Fringe Festival

Malvern is the home of one of the oldest Fringe festivals in the world. The Malvern Fringe Festival is an arts festival (officially founded 1977) which takes place on MayDay and the annual three day festival held in June as a fringe to the Elgar Festival. These are accompanied by musical and other live events throughout the year. The Fringe aims to be inclusive; bridging the generation gap by providing a varied programme of events for the local people of Malvern aimed at all ages. The Theatre of Small Conveniencemarker entered the Guinness Book of World Records in 2002 as the smallest theatre in the world. Located in a former Victorian public convenience in the centre of the town, the theatre has a capacity of 12 people seated, or 16 people standing.

Malvern in Literature

C. S. Lewis and J. R. R. Tolkien used to walk on the Malvern Hillsmarker. The story goes that, after drinking in a Malvern pub one winter evening, they were walking home when it started to snow. They saw a lamp post shining out through the snow and Lewis turned to his friends and said "that would make a very nice opening line to a book". Lewis' book The Lion, the Witch and the Wardrobe later used that image as the characters enter the realm of Narnia.

The poet W. H. Auden taught for three years in the 1930s at the The Downs Schoolmarker, in the Malvern Hills. He wrote many poems there, including: This Lunar Beauty; Let Your Sleeping Head; My Love, Fish in the Unruffled Lakes; and Out on the Lawn I Lie in Bed. He also wrote the long poem about the hills and their views, called simply The Malverns.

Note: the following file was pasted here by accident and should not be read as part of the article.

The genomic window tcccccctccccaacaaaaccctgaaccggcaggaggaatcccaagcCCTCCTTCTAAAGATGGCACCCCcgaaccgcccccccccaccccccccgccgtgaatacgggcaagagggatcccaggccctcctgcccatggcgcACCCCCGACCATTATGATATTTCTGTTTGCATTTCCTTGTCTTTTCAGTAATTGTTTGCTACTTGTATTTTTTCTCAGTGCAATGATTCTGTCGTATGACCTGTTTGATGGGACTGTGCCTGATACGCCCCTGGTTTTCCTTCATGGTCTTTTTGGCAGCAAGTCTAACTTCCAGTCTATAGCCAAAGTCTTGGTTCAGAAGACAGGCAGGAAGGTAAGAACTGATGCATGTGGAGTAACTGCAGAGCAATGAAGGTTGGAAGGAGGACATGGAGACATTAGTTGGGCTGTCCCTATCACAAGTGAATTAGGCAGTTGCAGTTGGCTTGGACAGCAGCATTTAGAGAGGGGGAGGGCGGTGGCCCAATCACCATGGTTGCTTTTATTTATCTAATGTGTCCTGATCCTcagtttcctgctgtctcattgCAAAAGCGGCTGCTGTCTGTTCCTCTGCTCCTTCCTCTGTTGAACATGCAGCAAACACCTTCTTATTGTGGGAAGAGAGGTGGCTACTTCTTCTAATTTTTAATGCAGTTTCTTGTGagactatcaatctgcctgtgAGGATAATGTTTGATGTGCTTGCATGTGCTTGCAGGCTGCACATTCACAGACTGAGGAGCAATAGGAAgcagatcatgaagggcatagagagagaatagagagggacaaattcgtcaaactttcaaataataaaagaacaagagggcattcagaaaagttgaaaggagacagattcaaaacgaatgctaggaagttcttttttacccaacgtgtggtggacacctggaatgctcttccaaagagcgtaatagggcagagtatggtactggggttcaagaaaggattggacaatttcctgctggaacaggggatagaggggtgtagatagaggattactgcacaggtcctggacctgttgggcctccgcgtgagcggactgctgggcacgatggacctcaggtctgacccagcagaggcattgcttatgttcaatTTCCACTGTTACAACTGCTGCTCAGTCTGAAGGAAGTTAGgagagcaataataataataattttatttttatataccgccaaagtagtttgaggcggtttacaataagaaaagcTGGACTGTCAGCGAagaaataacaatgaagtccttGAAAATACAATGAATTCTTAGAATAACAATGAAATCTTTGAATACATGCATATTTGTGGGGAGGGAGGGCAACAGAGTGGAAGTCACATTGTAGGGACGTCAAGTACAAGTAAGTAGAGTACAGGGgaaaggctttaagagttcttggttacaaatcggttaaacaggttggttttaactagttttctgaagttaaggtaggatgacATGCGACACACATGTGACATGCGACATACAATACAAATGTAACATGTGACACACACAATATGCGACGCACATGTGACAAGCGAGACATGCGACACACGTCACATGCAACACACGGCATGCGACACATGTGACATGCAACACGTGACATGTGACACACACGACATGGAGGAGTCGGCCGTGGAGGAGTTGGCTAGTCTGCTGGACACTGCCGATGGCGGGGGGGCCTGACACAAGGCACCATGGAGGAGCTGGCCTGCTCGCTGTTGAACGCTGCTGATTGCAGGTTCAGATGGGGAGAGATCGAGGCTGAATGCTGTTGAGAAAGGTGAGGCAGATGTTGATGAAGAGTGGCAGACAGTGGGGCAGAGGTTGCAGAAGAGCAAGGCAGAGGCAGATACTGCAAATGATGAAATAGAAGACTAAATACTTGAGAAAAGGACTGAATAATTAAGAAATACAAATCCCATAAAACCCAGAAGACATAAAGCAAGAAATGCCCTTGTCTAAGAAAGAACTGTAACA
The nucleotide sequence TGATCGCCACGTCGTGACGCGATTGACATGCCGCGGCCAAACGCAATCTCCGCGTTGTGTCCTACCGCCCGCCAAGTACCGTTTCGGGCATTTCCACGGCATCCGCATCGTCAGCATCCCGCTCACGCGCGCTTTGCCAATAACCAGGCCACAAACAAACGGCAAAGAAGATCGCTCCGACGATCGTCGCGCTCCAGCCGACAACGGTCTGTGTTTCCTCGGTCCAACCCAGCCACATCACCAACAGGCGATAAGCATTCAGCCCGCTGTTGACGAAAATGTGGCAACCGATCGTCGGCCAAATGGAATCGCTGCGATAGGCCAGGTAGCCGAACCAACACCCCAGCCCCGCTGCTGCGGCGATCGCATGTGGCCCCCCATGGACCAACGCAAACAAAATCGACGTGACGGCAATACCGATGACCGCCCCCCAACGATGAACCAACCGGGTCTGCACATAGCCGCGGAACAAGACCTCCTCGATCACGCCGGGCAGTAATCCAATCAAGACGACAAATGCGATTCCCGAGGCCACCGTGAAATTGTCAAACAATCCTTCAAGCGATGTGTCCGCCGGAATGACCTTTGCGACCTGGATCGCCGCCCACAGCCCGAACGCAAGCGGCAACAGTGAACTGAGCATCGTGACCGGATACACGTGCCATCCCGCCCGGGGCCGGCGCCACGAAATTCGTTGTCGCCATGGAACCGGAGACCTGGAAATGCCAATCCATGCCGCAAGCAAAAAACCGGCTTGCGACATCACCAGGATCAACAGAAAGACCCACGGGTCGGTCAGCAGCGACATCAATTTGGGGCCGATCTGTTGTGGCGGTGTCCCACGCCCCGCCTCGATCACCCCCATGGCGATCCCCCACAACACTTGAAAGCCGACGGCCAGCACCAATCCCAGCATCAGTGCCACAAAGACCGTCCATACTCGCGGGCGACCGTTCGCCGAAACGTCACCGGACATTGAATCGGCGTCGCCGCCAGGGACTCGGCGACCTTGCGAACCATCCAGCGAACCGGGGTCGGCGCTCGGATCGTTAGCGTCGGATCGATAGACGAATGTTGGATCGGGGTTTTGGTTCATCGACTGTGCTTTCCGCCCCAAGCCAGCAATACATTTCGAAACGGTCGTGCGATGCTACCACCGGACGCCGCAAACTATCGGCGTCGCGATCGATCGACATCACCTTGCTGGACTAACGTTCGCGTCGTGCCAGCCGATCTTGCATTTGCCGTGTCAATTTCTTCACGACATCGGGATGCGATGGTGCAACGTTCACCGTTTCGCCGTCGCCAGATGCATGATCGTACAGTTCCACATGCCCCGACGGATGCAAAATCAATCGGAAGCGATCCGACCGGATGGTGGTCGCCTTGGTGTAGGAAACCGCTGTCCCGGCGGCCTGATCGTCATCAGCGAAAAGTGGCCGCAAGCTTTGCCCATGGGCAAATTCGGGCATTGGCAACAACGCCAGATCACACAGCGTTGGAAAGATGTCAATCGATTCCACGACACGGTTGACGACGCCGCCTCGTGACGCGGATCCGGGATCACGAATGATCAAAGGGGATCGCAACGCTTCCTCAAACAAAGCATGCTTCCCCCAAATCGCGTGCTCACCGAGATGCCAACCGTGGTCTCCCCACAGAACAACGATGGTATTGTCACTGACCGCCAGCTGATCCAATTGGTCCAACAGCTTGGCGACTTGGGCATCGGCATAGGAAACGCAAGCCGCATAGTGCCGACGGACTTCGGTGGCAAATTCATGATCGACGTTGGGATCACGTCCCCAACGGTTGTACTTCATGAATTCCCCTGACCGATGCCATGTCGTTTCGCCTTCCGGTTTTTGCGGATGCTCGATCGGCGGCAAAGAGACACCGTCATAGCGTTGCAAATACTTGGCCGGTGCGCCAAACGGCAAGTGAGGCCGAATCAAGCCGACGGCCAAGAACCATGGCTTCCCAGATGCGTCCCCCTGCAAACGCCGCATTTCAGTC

William Langland's famous 14th century poem The Visions of Piers Plowman (1362) was inspired by the Malvern Hillsmarker and the earliest poetical allusion to them occurs in the poem: And on a Maye mornynge on Malverne hylles. Langland, the reputed writer, was possibly educated at the priory of Great Malvern. Several roads and buildings in Malvern are named after Langland.

Malvern water

St Ann's Well spout
Malvern Water became famous for containing "nothing at all". It was the reason for Malvern becoming a spa town and has formed a part of both local and national culture since Queen Elizabeth I made a point of drinking it in public in the 16th century, and Queen Victoria refused to travel without it. It is the only bottled water used by Queen Elizabeth II, which she takes on her travels around the world. Millions of litres of Malvern Water are bottled annually by Schweppes in a factory near Malvern and distributed worldwide. It also flows freely from a number of fountains or spouts throughout the Malvern area. Upkeep of these historical springs is funded by several organisations, including the Town Council, the Heritage Lottery Fund, The Malvern Spa Association, and the Area of Outstanding Natural Beauty.

Places of worship